Q: How is the trolley better than a DrainDroyd?
A: The DrainDroyd is a quality stainless steel filter. Unfortunately, it has the following shortcomings:
It is very expensive; I was quoted upwards of $17,000 delivered.
It doesn’t include a vacuum pump needed to operate. Sold Separately.
It uses a vacuum pump.
The mechanism used to hold down the filter paper is not efficient. The filter paper leaks. Improvements have been made to this design, however.
The hopper is not made to be filled with a solution, you must slowly add as you filter.
Filling the hopper makes the machine top heavy, and it becomes dangerous as it easily tops over.
It is made of steel that will quickly warm your solution.
It is not insulated.
You cannot use acids to remove Miclobutanil from this machine.
Q: How is a trolley better than a Hochstrom filter from Summit?
A: The Hochstrom filter is a small 5.5" ID filtering funnel, limited to small-scale laboratory filtration. Many pieces, including pumps, and glassware are required to make that filter operate. A set of 4 Hochtrom filters with accessories costs upwards of $12,000 as per the manufacturer’s website. Also, a $17,500 vacuum pump is recommended for these systems. The SC Filtration 800mm trolley in contrast includes all accessories needed to operate, and you would need 29 of these small Hochstrom filters to match our filter area.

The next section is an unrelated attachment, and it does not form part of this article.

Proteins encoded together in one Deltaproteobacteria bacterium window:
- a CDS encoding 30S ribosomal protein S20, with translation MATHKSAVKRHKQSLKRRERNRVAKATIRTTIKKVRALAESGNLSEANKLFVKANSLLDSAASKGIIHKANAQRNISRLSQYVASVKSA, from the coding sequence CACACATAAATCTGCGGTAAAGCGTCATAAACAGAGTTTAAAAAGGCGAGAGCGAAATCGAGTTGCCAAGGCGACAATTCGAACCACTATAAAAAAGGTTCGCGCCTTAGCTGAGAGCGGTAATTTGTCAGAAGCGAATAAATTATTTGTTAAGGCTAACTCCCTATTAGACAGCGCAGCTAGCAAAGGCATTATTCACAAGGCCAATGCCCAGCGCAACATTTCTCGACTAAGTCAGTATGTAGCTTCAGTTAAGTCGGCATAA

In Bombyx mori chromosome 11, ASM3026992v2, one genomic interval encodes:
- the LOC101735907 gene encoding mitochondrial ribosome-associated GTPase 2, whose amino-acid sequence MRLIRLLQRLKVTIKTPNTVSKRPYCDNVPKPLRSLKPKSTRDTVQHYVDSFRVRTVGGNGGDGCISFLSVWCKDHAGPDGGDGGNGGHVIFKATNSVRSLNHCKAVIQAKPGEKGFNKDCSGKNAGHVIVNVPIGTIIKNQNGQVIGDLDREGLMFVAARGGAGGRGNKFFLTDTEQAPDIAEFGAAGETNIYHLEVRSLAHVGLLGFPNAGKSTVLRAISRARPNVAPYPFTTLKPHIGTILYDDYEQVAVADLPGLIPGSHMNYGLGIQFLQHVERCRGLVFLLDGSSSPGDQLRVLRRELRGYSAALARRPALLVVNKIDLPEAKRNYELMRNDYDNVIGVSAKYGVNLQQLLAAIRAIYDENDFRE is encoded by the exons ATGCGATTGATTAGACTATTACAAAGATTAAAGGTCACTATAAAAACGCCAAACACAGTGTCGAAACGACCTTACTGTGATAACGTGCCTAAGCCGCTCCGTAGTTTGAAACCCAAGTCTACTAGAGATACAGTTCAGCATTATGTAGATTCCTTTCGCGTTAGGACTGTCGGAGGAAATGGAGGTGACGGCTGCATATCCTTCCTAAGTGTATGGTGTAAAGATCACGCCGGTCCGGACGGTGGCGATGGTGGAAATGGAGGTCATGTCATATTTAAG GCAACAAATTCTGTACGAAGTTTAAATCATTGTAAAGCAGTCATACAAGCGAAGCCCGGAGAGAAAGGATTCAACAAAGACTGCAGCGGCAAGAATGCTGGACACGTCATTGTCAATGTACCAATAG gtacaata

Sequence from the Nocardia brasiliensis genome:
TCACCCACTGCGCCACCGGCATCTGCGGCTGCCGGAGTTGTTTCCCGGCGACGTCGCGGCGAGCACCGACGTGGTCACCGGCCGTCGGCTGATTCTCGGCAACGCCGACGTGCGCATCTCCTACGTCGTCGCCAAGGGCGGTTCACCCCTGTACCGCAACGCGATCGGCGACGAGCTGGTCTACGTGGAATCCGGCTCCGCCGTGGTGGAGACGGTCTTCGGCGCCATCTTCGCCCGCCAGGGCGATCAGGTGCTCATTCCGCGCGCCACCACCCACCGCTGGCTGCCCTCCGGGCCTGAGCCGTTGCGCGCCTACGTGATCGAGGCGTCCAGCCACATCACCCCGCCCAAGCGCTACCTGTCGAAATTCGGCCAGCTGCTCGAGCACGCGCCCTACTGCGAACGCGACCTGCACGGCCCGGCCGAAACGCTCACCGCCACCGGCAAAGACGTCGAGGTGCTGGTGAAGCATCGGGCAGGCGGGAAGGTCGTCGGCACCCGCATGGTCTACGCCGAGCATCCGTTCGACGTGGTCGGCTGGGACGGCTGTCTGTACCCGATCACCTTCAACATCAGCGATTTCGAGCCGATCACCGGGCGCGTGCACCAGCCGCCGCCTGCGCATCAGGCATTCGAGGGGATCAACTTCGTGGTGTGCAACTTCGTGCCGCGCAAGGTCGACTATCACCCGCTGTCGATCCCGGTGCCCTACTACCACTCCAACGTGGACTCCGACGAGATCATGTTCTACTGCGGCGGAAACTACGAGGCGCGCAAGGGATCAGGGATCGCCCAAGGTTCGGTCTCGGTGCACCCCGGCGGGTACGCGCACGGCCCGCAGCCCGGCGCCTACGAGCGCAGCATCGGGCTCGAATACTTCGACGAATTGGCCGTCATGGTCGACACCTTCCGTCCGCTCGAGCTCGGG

Q: Why are trolleys better than a Bel-Art which is far cheaper?
A: Bel-Art funnels are simple and inexpensive filters. Unfortunately, they have the following shortcomings:
They easily crack under extreme cold temperatures as they are made of thin PE.
The bottom filter grate warps over time with cold temperatures.
The hopper loading capacity is small as the unit is not very tall.
It doesn’t come with a pump.
The filter paper flares at the edges, and it tends to leak. It is not meant to be fully submerged.